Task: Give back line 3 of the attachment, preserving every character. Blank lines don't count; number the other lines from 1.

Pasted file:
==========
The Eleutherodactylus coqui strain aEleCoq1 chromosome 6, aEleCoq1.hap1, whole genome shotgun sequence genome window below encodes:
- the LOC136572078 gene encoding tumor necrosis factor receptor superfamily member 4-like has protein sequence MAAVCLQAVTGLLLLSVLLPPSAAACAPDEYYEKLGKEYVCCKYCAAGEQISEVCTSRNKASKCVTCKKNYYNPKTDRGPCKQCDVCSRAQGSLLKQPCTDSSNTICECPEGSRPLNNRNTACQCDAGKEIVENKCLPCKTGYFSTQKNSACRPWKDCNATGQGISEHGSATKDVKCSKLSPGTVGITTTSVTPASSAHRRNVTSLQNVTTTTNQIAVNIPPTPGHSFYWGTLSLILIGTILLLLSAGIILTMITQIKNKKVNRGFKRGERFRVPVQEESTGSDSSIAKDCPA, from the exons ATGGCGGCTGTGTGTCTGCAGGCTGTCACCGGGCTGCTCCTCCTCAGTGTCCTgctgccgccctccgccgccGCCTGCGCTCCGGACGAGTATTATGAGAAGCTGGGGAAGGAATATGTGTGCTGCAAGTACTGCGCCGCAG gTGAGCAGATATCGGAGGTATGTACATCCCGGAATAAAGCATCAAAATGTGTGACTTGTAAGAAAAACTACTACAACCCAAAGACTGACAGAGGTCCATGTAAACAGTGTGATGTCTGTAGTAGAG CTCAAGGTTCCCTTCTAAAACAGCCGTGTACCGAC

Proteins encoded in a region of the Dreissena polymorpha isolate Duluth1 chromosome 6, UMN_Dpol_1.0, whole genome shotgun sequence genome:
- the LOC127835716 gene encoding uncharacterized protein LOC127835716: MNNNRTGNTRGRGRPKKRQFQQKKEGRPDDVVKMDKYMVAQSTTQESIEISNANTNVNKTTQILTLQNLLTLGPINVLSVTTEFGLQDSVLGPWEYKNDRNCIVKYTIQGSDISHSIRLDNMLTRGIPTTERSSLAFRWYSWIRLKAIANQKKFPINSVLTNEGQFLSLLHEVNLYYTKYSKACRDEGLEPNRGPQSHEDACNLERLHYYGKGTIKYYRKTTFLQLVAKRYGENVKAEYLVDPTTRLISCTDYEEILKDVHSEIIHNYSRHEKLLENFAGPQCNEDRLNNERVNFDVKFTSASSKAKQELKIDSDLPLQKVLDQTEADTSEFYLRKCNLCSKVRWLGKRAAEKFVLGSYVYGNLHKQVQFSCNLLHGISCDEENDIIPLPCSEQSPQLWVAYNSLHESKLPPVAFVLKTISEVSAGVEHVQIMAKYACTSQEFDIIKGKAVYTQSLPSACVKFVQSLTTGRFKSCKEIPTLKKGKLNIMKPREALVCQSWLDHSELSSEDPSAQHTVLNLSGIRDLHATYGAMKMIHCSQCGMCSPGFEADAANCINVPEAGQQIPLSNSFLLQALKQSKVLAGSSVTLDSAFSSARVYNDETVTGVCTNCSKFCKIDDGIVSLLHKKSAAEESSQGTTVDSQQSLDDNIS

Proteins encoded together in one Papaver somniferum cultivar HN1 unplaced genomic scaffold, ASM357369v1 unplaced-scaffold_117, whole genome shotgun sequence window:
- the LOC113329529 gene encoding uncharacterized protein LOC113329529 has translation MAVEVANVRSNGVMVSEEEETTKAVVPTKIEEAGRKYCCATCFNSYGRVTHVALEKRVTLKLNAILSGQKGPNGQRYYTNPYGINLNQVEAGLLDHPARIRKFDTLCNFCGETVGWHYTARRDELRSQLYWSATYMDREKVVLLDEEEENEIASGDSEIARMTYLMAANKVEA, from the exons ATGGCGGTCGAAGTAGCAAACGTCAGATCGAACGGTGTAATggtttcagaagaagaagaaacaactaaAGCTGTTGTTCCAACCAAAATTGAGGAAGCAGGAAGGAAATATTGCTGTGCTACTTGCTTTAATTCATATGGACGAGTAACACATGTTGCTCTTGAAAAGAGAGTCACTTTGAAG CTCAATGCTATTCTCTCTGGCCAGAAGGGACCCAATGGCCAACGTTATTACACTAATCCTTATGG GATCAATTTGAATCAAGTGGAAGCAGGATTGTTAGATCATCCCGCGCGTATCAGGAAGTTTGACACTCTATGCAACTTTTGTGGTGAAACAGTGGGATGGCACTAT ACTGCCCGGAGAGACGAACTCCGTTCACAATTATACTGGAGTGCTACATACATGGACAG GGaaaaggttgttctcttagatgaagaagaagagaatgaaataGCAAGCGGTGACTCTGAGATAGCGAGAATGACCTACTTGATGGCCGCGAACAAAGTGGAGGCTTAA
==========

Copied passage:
Proteins encoded in a region of the Dreissena polymorpha isolate Duluth1 chromosome 6, UMN_Dpol_1.0, whole genome shotgun sequence genome: